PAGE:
As an avid fan of both books and In My Eyes, I obviously paid attention to news of a book written by Anthony Pappalardo.
Radio Silence – A Selected Visual History of American Hardcore Music , a book co-authored with Nathan Nedorostek, documents the look, records, photographs and feeling of hardcore from the ’80’s and ’90’s. It has everything from a letter to Ian MacKaye to photo rejects from “The Earth if Flat” cover shoot.
Anthony took some times to answer a few questions for us:
1. With all of the books on hardcore out there, such as American Hardcore, All-Ages, Out of Step, Straight-Edge, etc., what made you feel the need to write Radio Silence? What sets it apart from these other books that document the scene?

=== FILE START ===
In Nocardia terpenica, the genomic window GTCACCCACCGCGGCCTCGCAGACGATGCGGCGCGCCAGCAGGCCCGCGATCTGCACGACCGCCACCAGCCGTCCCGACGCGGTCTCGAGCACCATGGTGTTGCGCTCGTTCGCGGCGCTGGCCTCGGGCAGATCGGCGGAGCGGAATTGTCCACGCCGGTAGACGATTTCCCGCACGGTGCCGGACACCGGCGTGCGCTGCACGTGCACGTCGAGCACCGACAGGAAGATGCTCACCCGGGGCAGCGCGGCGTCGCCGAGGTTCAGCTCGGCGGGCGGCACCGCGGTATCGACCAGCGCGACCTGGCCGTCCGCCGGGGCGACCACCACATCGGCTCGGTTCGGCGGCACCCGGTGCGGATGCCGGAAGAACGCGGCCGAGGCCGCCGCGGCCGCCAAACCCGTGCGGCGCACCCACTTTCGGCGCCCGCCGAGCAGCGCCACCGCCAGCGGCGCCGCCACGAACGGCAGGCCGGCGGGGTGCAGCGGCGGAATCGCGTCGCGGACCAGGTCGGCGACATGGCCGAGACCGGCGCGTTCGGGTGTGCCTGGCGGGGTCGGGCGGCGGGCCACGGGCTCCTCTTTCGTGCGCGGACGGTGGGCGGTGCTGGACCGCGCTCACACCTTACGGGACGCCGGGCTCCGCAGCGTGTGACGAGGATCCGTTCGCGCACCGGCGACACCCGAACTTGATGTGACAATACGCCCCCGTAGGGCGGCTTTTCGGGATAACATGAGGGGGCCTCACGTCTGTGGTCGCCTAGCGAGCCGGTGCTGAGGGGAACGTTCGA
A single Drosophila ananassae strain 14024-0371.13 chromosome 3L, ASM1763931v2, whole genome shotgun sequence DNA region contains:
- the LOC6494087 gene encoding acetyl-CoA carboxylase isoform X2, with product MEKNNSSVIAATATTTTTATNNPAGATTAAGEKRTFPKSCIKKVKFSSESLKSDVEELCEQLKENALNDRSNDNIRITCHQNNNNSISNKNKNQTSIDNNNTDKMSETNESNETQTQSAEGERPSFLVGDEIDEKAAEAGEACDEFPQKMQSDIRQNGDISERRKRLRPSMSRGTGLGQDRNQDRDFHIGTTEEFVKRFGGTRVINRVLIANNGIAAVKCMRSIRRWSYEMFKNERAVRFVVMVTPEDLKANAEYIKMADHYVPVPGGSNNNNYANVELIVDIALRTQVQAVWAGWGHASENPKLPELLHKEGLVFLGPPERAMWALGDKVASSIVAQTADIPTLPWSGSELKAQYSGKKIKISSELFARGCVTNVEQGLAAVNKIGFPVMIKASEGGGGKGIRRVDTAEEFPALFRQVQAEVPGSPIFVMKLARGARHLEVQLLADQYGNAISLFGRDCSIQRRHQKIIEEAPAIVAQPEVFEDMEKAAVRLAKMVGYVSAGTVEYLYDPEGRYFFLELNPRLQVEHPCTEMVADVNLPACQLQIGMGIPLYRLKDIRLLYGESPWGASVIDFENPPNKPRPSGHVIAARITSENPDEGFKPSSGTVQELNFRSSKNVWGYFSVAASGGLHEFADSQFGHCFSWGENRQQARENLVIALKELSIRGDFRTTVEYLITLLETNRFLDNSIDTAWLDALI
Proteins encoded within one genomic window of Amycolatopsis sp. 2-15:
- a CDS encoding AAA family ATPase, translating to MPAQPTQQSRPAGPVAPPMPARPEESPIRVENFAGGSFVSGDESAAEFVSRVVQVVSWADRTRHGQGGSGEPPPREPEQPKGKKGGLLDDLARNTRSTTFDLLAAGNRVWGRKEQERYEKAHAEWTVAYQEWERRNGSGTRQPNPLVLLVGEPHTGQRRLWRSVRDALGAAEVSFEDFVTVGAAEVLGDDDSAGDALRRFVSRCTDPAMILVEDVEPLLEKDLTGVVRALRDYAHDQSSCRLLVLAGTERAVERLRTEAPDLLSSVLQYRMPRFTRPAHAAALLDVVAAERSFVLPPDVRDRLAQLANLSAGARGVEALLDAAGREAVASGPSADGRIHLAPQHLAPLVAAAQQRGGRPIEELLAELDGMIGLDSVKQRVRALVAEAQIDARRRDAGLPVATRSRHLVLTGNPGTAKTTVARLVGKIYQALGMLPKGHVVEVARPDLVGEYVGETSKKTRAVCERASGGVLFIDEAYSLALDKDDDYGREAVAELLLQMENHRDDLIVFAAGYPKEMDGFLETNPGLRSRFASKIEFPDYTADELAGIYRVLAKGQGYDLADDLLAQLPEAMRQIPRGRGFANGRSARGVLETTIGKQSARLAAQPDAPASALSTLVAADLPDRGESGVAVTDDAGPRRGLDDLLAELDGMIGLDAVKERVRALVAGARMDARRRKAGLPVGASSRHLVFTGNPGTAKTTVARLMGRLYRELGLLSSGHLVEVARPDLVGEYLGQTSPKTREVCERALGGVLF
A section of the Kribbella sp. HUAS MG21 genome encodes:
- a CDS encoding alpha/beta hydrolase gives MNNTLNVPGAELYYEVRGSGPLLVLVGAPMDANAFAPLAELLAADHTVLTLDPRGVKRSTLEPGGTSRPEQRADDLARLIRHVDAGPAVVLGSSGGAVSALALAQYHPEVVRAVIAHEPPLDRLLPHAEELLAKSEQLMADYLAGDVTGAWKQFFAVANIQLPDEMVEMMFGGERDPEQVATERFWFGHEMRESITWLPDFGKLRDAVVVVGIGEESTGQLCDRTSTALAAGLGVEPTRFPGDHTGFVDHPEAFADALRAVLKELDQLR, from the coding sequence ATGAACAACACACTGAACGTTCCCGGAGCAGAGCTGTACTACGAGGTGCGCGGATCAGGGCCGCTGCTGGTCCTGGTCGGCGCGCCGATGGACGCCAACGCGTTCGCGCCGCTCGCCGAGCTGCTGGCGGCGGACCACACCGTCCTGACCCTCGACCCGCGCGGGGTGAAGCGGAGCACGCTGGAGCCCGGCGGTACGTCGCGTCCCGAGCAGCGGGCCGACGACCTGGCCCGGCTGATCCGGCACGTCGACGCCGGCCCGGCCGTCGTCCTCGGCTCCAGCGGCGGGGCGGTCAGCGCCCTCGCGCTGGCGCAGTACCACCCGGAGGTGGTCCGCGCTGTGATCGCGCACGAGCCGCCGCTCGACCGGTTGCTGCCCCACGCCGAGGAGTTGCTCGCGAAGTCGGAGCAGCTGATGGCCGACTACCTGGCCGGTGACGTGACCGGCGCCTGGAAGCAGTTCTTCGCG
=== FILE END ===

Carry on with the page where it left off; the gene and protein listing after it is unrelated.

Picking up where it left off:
– Despite the fact that there are really only a handful of books out about hardcore, we’ve encountered this question a lot which as a fan and author surprises me. From the first note I heard of punk and hardcore I wanted to absorb any information I could get my hands on, first it was analyzing every inch of Thrasher Magazine, from the ads to Puszone, then zines, then finding Hardcore California and Banned in D.C. There was something so legitimate to me about seeing a book on hardcore, it crystalized this thing as valid and real. Anyone can make a zine and part of zine culture is how immediate they are but making a book seemed like such a massive undertaking, a huge commitment and that really carried a lot of weight to me and made a huge impression on me. Every time a hardcore related book is released I buy it immediately to digest it, analyze every image and word. There should be hundreds of books on hardcore because it’s lacking documentation. We had to set up parameters just to be able to have the book make sense and fit in the 200+ pages we were given to tell a story. There could be a 200 page book on one faction of hardcore. We’ve been asked about our feelings on Burning Fight and other books that are going to be released soon and the answer is always a big “fuck yeah”, with everything living online it’s nice to have hard documents that can you can hold, that you can save and show to people. The more that are done the clearer the picture becomes. Imagine if there were only five books on Vietnam or two books about space…that’s fucking crazy. More the merrier.